At the end of every month, I update my money spreadsheet. I check our investments - no surprise, they've gone down, but they're held for the long term so today's valuation isn't something I'm panicking about. Then I look at what we've spent in the month and for the year to date. I take much more time on the costs: are they what I expected, am I happy what we're spending our money on, does it feel like we're getting good value for money?
I used the pronouns "we" and "our" a lot in that first paragraph. But actually, it's only me who looks at the costs. Sally doesn't pay much attention to it, which I suspect is the more typical behaviour - I bet it's a small minority of people who can say how much they spend on what with a reasonable degree of accuracy.
That seems strange to me. Given how much effort goes into earning our money, surely it's sensible to understand where it disappears to? To test my theory, I sprung some questions on Sally, asking how much she thought we spent on different items each month. After totting up her answers, it came to only half of what we actually spend. She underestimated our costs on almost every item.
Whether we're trying to get to financial independence, needing to make the best use of our money in today's inflationary climate, or wanting to fund an awesome early retirement, keeping track of our costs can help. Sally tells me that our friends think it's weird that I keep track of our costs, but I still think doing so makes a lot of sense.
Early retirement costs
I was a bachelor in France this month, while Sally was in the UK to care for her Dad who had a surgery. That different dynamic changed our costs somewhat.
We hardly spent anything on going out, and coffee shop spend was mostly Sally grabbing a coffee and maybe a sandwich in the hospital cafe between afternoon and evening visiting hours. For groceries, my spend was only a third of Sally's. I did wonder if that was because Sally shopped for a carnivore diet while my grocery basket was plant based - it might be an interesting thing to track and compare one day. However, this month, I suspect that the main difference was that Sally's shopping included a fair amount of "looking after her Dad expenditure".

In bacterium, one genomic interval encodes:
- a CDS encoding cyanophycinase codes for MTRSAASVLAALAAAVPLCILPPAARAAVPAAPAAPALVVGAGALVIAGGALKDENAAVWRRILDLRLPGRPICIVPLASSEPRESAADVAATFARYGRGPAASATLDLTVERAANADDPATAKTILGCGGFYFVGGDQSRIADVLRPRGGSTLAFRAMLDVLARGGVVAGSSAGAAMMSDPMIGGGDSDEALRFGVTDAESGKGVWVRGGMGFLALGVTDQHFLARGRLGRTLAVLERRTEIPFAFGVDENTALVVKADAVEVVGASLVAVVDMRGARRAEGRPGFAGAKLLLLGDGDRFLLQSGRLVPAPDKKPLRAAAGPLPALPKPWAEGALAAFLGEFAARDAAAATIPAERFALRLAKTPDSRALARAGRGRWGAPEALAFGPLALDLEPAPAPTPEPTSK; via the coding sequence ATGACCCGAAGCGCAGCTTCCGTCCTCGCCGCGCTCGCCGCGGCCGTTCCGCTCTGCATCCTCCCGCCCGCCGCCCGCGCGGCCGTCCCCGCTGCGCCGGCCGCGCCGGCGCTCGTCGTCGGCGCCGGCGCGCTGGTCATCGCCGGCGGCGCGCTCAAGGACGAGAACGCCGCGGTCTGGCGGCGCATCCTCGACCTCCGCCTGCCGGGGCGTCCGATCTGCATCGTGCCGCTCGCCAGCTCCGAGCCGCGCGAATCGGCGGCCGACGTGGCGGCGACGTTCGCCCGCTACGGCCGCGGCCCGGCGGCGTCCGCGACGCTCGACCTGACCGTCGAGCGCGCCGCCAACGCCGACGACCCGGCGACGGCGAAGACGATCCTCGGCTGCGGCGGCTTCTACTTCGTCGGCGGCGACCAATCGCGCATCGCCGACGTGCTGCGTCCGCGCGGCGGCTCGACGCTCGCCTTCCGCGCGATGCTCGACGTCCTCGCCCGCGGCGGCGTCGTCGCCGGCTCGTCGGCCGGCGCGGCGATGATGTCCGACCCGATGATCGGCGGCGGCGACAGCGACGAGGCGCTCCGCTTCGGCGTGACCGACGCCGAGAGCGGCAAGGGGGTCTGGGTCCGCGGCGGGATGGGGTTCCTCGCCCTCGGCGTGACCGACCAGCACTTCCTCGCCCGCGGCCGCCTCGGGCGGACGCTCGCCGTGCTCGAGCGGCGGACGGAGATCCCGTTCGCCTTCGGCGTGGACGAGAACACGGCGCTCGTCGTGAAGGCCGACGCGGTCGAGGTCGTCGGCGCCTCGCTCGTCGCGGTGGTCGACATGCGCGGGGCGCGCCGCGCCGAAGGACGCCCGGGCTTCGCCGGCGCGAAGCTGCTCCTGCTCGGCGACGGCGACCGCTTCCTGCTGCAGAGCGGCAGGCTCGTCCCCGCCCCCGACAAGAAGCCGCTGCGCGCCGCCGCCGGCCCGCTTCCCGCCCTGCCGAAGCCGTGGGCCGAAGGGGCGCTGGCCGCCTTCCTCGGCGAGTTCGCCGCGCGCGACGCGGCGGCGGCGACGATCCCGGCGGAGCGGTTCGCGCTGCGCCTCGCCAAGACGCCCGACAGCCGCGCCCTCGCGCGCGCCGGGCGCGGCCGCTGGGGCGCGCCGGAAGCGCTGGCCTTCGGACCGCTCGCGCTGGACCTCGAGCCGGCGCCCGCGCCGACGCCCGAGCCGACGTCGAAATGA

Early retirement targets
I suspect those people who think I'm weird to track our costs will think I'm equally weird to set myself targets each year and track them each month too. Guess what...I think it makes a lot of sense! Before retiring, my career in finance was very structured, with targets and deadlines being part of every day work life, so carrying those traits into early retirement felt normal to me. I'm convinced it helps me keep occupied and to get things done, the things I want to do as well as a few chores that I need to do.
Half way through the year, I feel I'm doing OK. In June, I've:
Invested a little more cash. There's more to invest, but I'm wondering whether to hold this position in case the markets take a dive - it's probably a bad idea, I never seem to get this right!
Realised that I'm not going to hike the Tour du Mont Blanc this year, but I have a firm plan with friends to do it next year.
Hardly worth mentioning, but I've done a little bit of French practice each day using Duolingo. It's not much, but it must be better than nothing.
Kept up with my blog post target.
Maintained my weekly exercise target.
My exercise target included doing some trail events, and I did my first one in June. The most challenging part of the 30km Tour du Giffre was the 1,900m of ascent. We "ran" (power hiked more like) up a mountain, ran down, followed by more power hiking up another mountain before running down to the finish. It was hot, and it was a tough day - I was done about 5km before the finish, but pushed through. The lesson is a little more leg training/practice is required, and probably much more head training - the mental side is half the battle, and not always my strong point! Still, I got third place in my age group, and 57th out of 681 which includes all the young runners - I'll take that. My next event is on 24 July - it's longer and it has more elevation...ouch!